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Video training for first 'Under 35s' event

Published on 1st July 2011

The Guild’s first event put together at the request of ‘Under 35s’ members provided some helpful hints and instruction on the equipment and techniques needed to successfully produce videos for the web.

Drawing on the workshop format that members in the Midlands found so useful in May (see regional pages on the website), Susie Emmett of Green Shoots Productions explained the attractions – and limitations – of the simple Flip camera and built-in editing software, the sound-quality advantages of using a camera with a plug-in microphone, and the basics of Microsoft’s Movie Maker editing suite.

“Modern cameras and software make it easy to produce your own simple videos for the web,” says Susie. “But there are some essential techniques to learn to make videos that people will want to watch.”

With Farmers Guardian and Farmers Weekly embracing the online video age on their websites it was no surprise to find staff and freelance contributors from both publications on the half-day course - even if some were beyond the nominal age limit!

FG livestock sales editor Katie Lomas and news reporter Olivia Midgeley were joined by political editor Alistair Driver; FW livestock editor Sarah Trickett, freelance arable contributor Louise Impey, and independent PR expoert Liz Snaith also participated, along with NFU press officer Tim Price and Guild website editor and machinery freelance Peter Hill.

Organised by Guild management Council member Julie Mate, who is helping to establish the ‘Under 35’ club activities, the workshop provided an excellent introduction to the topic, with a practical exercise filming in and around The Farmers Club and setting up interviews with unsuspecting but very willing club members and staff.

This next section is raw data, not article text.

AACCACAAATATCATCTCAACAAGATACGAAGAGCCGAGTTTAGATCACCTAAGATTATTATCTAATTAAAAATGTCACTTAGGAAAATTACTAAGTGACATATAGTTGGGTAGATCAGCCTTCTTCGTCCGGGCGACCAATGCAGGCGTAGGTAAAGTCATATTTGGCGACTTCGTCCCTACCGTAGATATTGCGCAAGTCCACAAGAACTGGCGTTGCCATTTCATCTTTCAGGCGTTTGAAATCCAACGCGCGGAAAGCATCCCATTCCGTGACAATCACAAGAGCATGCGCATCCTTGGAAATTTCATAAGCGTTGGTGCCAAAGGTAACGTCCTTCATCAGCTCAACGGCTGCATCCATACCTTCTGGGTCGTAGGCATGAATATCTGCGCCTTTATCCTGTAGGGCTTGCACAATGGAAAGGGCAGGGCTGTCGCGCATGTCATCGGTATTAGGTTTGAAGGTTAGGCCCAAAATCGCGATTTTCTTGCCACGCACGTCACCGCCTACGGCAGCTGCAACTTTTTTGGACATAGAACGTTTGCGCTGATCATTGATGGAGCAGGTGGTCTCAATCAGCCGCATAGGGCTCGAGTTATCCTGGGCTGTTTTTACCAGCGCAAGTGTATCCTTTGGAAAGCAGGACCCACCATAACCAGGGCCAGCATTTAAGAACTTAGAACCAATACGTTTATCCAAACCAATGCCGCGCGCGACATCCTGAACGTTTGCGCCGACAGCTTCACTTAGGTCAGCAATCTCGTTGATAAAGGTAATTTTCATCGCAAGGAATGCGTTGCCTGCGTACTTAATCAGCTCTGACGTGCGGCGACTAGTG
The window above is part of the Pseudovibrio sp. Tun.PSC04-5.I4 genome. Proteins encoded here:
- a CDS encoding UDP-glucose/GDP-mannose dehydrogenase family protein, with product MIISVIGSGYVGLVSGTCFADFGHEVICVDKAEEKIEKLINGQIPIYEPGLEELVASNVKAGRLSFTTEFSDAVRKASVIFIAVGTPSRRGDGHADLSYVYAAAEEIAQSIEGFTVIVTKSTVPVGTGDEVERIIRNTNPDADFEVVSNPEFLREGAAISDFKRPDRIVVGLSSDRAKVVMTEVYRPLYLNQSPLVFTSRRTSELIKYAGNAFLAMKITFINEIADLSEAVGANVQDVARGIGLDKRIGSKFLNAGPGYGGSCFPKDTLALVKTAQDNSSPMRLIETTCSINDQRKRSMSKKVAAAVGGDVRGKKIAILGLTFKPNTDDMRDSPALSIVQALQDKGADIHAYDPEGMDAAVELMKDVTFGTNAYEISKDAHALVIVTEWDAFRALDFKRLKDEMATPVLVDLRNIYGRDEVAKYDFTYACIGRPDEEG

“The hands-on element of the workshop helps trainees put into practice the things they’ve learned about and highlights some the potential pitfalls to avoid,” says Susie. “One of the most difficult things to get right is sound; it’s often very difficult to avoid distracting background noise. The best solution is often to block out the sound track and add a commentary or appropriate music instead.”

Brevity can be another challenge: “It’s easy to end up with too much video when between one and a half and five minutes is ideal for an online video,” notes Susie. “As for hosting, it’s simplest to create a YouTube channel, which can then be displayed on your own or a client’s website rather than embedding it.”

    • Eastern region Guild events organiser Louise Impey would like to hear from any member who would like to take part in a repeat of the online video workshop.

Video for web seminar july 2011

Camera camaraderie: Trainer Susie Emmett is seated left alongside Guild members Louise Impey and Olivia Midgeley; standing from left are Liz Snaith, Alistair Driver, Katie Lomas and Sarah Trickett.

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